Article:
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  1. #1
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    Geek alert: SSD Technology

    Intel has got it together with Solid State Drive (SSD) Technology.
    This article has the bench marks with 4 SSDs in Raid 0 vs a single 15K SAS drive and 6 SASs in Raid 0.
    WOW!
    Now if only they can get the price down a whole lot I can finally get my dream machine.

    http://dvice.com/archives/2009/04/ss...00rpm.php#more

    For non-geeks, what are the advantages of SSD besides blazing speed?

    They're small. The four Intel X25-E SATA solid state drives we tested are actually 2.5-inch drives (each now selling for $848) adapted by Western Digital to fit into 3.5-inch drive cages. Surrounding the small and thin enclosures are heat sinks, hardly needed because these drives barely heat up at all.

    They are completely silent. We loaded Windows XP onto an array of four of these drives, and the only drive noise we heard was the whine of the DVD as it offloaded its data onto the 4-SSD volume. Once the data was onto the drives, there was none of that mechanical grinding, clinking, humming and groaning that normally emanates from fast spinning drives. It's an eerie silence, but wonderfully serene.

    They're fast. Intel's figured out how to get these NAND chips to access small files, a former weakness that was holding SSDs back. Using "Native Command Queuing" with a 10-channel flash controller, seek time is minimized, and the result is some lickety-split performance. It's almost as fast as RAM, but unlike RAM, that data permanently sticks to the solid-state disk, rather than going away when the PC is shut down as it does with RAM.
    Bad news?

    They're still not perfect. While we didn't see any degradation in our four "single-level cell" (SLC) drives' performance after multiple tests, other reviewers have seen that problem in multi-level cell (MLC) devices such as Intel's 80GB and 160GB drives, saying that they slowed down as more data was written to them, and defragmentation utilities only made matters worse. But Intel's working on this problem, and recently released new firmware for those 80GB and 160GB SSDs that reportedly fixed the problem. Still, this is new tech, and not everything about it is perfect yet. Sounds like a good reason to wait awhile before jumping into the SSD game. Here's one last, and very big reason to wait:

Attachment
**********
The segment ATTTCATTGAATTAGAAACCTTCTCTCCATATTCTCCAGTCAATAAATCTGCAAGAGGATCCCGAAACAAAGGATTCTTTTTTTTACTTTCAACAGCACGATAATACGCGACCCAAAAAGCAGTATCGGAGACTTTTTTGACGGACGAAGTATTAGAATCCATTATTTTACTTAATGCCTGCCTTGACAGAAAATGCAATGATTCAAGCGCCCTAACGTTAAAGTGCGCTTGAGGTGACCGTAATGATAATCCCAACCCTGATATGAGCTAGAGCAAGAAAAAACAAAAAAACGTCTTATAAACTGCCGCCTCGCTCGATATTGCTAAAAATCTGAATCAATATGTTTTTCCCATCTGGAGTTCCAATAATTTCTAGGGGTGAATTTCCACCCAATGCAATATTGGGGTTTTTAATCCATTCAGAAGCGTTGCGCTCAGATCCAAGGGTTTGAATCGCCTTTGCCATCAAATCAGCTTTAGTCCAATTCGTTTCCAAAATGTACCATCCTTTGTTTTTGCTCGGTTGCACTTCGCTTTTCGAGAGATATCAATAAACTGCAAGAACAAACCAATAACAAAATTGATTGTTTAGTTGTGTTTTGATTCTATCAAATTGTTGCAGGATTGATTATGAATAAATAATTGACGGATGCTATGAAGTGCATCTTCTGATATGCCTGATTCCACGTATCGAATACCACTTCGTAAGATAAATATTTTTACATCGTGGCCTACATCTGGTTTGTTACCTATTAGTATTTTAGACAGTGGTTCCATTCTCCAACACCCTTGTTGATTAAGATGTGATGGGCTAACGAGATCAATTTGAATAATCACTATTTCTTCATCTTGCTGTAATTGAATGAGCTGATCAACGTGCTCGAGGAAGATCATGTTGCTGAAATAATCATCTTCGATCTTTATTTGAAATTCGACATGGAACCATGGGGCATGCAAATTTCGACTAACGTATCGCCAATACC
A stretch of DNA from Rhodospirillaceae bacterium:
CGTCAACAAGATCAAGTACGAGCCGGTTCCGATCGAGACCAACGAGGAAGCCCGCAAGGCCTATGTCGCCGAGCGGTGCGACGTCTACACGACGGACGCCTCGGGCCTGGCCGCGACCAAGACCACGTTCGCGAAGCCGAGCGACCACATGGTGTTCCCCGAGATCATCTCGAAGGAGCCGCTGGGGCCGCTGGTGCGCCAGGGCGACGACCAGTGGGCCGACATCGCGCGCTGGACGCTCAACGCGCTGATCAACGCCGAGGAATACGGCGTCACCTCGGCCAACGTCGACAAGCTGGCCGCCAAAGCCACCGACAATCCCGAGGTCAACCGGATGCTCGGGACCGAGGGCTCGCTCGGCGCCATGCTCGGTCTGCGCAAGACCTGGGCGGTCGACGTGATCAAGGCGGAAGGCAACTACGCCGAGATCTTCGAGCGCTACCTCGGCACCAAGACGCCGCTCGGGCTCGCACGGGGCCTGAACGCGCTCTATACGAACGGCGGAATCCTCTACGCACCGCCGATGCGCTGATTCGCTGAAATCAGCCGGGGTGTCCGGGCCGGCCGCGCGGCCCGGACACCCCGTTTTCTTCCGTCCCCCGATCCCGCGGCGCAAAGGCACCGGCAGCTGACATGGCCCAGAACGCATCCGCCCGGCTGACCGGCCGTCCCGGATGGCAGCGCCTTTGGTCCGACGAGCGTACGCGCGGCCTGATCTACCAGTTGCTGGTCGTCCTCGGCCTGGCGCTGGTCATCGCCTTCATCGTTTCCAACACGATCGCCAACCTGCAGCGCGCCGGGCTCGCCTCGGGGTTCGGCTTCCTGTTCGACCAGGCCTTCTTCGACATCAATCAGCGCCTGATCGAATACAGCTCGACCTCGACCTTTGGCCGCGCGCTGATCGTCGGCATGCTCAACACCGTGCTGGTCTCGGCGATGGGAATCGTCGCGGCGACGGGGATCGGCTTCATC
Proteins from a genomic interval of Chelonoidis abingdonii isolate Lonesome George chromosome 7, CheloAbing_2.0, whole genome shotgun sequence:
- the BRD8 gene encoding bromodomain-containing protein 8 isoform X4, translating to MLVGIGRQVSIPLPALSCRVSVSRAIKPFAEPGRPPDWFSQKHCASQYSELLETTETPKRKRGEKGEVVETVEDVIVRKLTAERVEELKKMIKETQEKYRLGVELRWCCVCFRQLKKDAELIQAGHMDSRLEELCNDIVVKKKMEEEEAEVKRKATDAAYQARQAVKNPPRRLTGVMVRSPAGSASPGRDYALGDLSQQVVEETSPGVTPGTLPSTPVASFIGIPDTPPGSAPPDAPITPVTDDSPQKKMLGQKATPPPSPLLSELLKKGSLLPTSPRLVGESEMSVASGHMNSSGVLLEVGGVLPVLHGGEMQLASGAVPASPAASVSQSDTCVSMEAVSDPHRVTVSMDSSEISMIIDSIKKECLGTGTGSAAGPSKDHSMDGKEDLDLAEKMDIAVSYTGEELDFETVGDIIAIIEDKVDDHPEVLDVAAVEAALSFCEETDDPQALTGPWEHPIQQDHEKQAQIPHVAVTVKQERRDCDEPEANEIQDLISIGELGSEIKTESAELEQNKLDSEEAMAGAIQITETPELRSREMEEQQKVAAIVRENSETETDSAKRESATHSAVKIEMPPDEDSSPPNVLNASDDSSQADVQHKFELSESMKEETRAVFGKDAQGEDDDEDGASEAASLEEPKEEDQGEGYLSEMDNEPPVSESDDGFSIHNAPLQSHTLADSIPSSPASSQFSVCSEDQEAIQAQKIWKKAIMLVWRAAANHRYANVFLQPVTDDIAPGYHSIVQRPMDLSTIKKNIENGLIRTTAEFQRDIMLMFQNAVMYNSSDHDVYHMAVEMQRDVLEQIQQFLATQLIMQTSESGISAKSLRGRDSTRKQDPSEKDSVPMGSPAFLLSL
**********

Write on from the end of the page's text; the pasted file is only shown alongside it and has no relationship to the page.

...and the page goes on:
They're crazy expensive. It's definitely not time to buy these suckers, oh no. Just watch and enjoy the tech for now and let the early adopters spend $1000 apiece for 64GB drives. That's roughly 4x-4.5x the price of already-pricey 15K SAS drives. Two years from now, many more drives will be solid-state, because prices will have plummeted to an affordable level, and those pesky fragmentation issues will be solved. Until then, rest assured that you've seen the future, and it's solid state
    When the price becomes more competitive I am upgrading.

  2. #2
    CaPM's Avatar
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    Re: Geek alert: SSD Technology

    By the time the prices are more reasonable, I'm expecting them to have finished ironing out the kinks.
    The first gen SSD's were novelty-cool, but didn't perform up to expectation.
    The new intel and samsung models are finally starting to shine, but still have their weak points.
    My guess is in 6 months you'll be able to get one that is uniformly faster than a spinning plate AND reasonably priced.
    I've been waiting since '97 for the death of the rotating platter, our biggest performance bottleneck then and now.

    Did you ever come across any ram-as-hd units?
    iRam i think they were called (how original), you could slot in a mess of RAM sticks then address them like they were a unified drive.
    How's THAT for a geek flashback (I had one at a whopping 8 gigs lol).

  3. #3
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    Re: Geek alert: SSD Technology

    "CaPM" wrote:
    By the time the prices are more reasonable, I'm expecting them to have finished ironing out the kinks.
    The first gen SSD's were novelty-cool, but didn't perform up to expectation.
    The new intel and samsung models are finally starting to shine, but still have their weak points.
    My guess is in 6 months you'll be able to get one that is uniformly faster than a spinning plate AND reasonably priced.
    I've been waiting since '97 for the death of the rotating platter, our biggest performance bottleneck then and now.

    Did you ever come across any ram-as-hd units?
    iRam i think they were called (how original), you could slot in a mess of RAM sticks then address them like they were a unified drive.
    How's THAT for a geek flashback (I had one at a whopping 8 gigs lol).
    Some systems can get real crazy.
    Check this out:

    http://dvice.com/archives/2009/03/day-0-hands-on.php

    Would love to have it, but the wife almost had a heart attack when I showed it to her. ;D

  4. #4
    Vikes's Avatar
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    Re: Geek alert: SSD Technology

    Okay solid state is "COOL" stuff.

    However keep in mind it has limits to the amount of writes you can perform to the memory.

    It will FAIL faster than a normal harddrive.

    300

    The rigors of Spartan life. Leonidas is cast out into the wild, and survives the harsh winter to return to his home, when he is crowned King ....a Viking!

    300

  5. #5
    CaPM's Avatar
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    Re: Geek alert: SSD Technology

    Goofy vid, but the array he builds is crazy:

    http://www.youtube.com/watch?v=96dWOEa4Djs



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